Join Rome in celebrating its 2769th birthday

Not every capital city gets to celebrate its birthday, but Rome is an exception, revelling in over two millenniums of history to create a party like no other. If history, culture and celebration is what you’re looking for from your holidays in Italy, Rome’s birthday celebrations have to be one of the best events to visit for.

Celebrate Rome’s birthday on your holidays in Italy

Its official birthday is on April 21st, though the celebrations are held over the entire birthday weekend, with the city’s museums and parks open for free to the public, as well as several parades spilling out into the streets. Rome’s extensive history will also be played out in a series of historical re-enactments, fittingly held at the ruins across the city, which include the Circus Maximus and the Colosseum, where thrilling gladiator displays will also be held. By night, the banks of the River Tiber will be bathed in the light of fireworks bringing the lively street parties to a close.

According to legend, work began on building the city of Rome in 753BC, over 2700 years ago, with the official date of April 21st having been decided upon in 1BC by scholar Marcus Terentius Varro. It was said to have been founded by orphaned twins Romulus and Remus, who were the sons of Mercury and Rhea Silvia, who was the daughter of the king of Alba Longa.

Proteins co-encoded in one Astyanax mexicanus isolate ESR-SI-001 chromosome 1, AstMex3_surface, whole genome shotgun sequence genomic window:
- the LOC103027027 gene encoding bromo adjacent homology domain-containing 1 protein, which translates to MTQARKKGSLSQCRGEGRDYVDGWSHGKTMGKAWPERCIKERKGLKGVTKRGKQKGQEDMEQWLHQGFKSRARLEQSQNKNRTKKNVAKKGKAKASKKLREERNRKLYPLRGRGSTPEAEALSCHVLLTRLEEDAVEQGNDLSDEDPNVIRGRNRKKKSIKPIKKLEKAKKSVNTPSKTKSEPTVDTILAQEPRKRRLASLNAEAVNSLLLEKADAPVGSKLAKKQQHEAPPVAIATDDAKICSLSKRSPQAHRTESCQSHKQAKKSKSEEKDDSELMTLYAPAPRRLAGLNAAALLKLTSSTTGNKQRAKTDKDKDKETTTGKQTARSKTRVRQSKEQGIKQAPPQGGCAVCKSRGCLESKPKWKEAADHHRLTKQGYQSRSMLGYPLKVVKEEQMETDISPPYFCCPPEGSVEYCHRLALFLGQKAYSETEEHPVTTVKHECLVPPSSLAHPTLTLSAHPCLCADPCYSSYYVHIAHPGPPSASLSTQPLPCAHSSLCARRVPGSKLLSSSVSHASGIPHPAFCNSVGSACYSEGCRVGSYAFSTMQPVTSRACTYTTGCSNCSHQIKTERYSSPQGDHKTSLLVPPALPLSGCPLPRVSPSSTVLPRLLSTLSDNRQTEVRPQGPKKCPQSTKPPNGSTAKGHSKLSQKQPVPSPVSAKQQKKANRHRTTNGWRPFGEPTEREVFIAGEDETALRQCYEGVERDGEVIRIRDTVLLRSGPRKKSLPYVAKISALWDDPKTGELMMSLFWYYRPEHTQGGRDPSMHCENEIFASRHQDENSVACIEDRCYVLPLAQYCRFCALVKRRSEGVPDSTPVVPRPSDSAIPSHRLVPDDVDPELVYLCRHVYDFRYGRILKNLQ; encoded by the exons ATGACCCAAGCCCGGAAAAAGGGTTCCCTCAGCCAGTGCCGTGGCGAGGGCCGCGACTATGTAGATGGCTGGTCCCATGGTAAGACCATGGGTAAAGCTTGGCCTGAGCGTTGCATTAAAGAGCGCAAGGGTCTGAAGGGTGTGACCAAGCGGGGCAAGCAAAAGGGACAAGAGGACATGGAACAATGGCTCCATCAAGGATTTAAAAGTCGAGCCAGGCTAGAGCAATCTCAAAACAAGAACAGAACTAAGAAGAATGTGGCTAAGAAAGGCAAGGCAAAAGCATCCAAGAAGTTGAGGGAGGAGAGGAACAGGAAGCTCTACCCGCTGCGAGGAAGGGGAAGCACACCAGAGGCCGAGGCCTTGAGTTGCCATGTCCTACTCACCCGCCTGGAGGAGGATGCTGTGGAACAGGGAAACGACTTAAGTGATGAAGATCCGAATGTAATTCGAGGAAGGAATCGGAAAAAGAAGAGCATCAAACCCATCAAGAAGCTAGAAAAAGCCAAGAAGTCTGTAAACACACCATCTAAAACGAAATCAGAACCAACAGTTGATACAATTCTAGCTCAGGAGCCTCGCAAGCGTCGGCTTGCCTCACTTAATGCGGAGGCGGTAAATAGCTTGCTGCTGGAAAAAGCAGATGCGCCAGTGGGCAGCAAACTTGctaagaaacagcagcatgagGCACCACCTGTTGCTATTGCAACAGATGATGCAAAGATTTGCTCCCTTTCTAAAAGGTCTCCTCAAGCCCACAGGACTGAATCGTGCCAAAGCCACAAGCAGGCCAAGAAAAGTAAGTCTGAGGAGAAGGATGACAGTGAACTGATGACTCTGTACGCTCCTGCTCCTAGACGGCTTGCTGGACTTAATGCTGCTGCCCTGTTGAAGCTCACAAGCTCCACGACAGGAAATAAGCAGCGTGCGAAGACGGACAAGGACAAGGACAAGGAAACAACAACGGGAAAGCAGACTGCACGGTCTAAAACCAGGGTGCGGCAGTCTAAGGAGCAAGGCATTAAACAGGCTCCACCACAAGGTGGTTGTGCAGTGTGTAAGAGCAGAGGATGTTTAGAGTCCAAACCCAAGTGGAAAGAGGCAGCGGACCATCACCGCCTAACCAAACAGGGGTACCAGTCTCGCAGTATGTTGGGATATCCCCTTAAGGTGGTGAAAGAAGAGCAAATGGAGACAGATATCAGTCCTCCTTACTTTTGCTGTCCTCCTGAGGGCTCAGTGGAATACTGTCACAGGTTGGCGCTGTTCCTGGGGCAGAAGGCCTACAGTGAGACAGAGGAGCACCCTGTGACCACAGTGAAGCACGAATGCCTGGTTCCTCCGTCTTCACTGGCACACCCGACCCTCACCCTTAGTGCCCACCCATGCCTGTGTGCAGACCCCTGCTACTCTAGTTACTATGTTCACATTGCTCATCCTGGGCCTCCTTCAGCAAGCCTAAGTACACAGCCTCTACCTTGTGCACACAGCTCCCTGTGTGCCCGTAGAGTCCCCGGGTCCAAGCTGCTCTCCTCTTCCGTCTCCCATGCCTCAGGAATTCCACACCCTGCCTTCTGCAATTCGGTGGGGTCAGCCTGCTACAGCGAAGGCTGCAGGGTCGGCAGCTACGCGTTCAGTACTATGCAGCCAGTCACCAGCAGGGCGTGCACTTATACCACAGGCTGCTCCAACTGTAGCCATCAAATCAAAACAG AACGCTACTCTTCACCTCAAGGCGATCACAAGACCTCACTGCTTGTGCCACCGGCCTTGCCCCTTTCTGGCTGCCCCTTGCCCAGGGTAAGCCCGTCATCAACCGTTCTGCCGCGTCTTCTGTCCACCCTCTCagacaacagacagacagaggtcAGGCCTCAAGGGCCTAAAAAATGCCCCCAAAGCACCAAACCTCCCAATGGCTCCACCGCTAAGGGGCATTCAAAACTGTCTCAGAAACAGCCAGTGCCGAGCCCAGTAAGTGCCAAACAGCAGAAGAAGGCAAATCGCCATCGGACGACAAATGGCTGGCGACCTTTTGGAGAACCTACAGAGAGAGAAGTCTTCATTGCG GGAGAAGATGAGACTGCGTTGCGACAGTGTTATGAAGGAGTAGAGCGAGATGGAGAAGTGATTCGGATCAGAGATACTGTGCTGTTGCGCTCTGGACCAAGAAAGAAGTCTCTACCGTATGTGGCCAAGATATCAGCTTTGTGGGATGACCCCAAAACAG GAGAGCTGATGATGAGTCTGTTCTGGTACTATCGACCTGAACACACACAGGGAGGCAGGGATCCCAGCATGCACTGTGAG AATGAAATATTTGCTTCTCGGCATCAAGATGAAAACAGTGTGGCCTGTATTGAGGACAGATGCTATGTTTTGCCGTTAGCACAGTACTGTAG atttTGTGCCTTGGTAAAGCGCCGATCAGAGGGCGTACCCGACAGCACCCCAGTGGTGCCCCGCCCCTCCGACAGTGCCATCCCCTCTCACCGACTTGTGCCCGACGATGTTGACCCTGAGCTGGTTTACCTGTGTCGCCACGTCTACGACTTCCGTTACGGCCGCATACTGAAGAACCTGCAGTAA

After Romulus and Remus were forsaken by their mother, they survived a drowning in the River Tiber and washed up on Palatine Hill, where a she-wolf suckled them and gave them life. They were then found by the shepherd Fastulus, who raised them to become leaders of their group of shepherd warriors. Upon learning they were heirs to the throne of Alba Longa, they attacked the empire and made their grandfather the king. They then decided to establish their own city at the site where the shepherd found them. However, misunderstandings arose between the two brothers, leading to Romulus killing Remus. Romulus then took control of the city, naming it Rome.

Image: Guillermo Alonso, available under Creative Commons